Large organizations that maintain numerous branches around the country are especially susceptible to social engineering attacks, said Peter Stewart, president of Baton Rouge, La.-based Trace Security, a company that is hired to test the physical and network security for some of the most paranoid companies in the world: banks.

More often than not, Stewart says, his people can talk their way into employee-only areas of banks by pretending to be a repairman or just another employee. In most cases, the break-in attempts are aided by information gleaned over the phone.

"Usually your corporate headquarters are more stringent and things get more lax the further away from there you get," Stewart said. "The larger you are as a company the more likely it is that you're not going to know everyone by name, and lots of companies have no policy in place of verifying who's calling you and how to respond to that person."

'Web Security 101'

Social engineering can be difficult to counter, but the now-infamous Paris Hilton attack follows other recent serious T-Mobile security breaches engineered by hackers.

On Feb. 15, Nicolas Jacobsen, 22, of Santa Ana, Calif., pleaded guilty to compromising a T-Mobile Web server that granted access to hundreds of wireless accounts. He faces a maximum of five years in jail and a $250,000 fine at a sentencing hearing originally scheduled for mid-May.

Jacobsen was arrested last fall by the U.S. Secret Service as part of a large-scale investigation into an international online credit card fraud ring. According to court records, Jacobsen had hijacked hundreds of T-Mobile accounts, including a mobile phone belonging to a then-active Secret Service agent. Jacobsen had posted to an online bulletin board that he could be hired to look up the name, Social Security number, birth date, and voice-mail and e-mail passwords of any T-Mobile subscriber.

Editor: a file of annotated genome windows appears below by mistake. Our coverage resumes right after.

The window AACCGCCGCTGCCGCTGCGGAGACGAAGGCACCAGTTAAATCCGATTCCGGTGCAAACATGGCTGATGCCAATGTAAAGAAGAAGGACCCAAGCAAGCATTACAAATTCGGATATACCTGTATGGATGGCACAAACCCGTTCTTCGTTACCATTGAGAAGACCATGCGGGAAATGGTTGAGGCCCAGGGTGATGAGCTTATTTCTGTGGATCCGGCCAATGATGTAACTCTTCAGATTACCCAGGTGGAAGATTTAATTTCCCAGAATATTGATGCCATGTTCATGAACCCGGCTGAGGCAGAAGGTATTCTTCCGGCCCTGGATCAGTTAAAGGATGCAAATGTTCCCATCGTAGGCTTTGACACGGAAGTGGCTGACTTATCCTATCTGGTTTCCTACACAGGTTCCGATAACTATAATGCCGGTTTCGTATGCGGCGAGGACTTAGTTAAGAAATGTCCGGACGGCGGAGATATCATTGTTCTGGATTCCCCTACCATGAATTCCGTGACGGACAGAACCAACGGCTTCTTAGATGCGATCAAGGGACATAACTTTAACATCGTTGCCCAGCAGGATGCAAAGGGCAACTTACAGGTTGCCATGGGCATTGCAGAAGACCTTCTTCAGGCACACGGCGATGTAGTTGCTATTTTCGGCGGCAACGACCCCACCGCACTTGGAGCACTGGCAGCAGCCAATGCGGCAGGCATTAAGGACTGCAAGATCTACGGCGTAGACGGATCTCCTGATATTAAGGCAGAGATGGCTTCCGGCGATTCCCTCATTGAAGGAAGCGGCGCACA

T-Mobile later alerted 400 customers that their e-mails, phone records and other data had been compromised as a result of that break-in.

The court files don't give details about how it happened, but Jack Koziol, a senior instructor for the Oak Park, Ill.-based InfoSec Institute, said the intruder likely took advantage of security flaws in the company's Web servers. Koziol conducted an informal audit of T-Mobile's site in March and uncovered hundreds of pages run by Web servers vulnerable to well-known security flaws, he said.

"It's pretty amazing how poorly secured their Web properties are," said Koziol, whose company offers training to corporate, law enforcement and government clients on the latest techniques and tactics used by hackers. "Most of these flaws are simple Web Security 101, stuff you'd learn about in the first few chapters of a basic book on how to secure Web applications."

T-Mobile officials declined to say what steps they took to close the security holes identified by the Hilton hackers or how many other accounts may have been hijacked.

"T-Mobile has invested millions of dollars to protect our customers' information, and we continue to reinforce our systems to address the security needs of our subscribers," company spokesman Peter Dobrow wrote in an e-mail. "For our customers' protection, we do not publicly disclose the specific actions taken to reinforce our systems."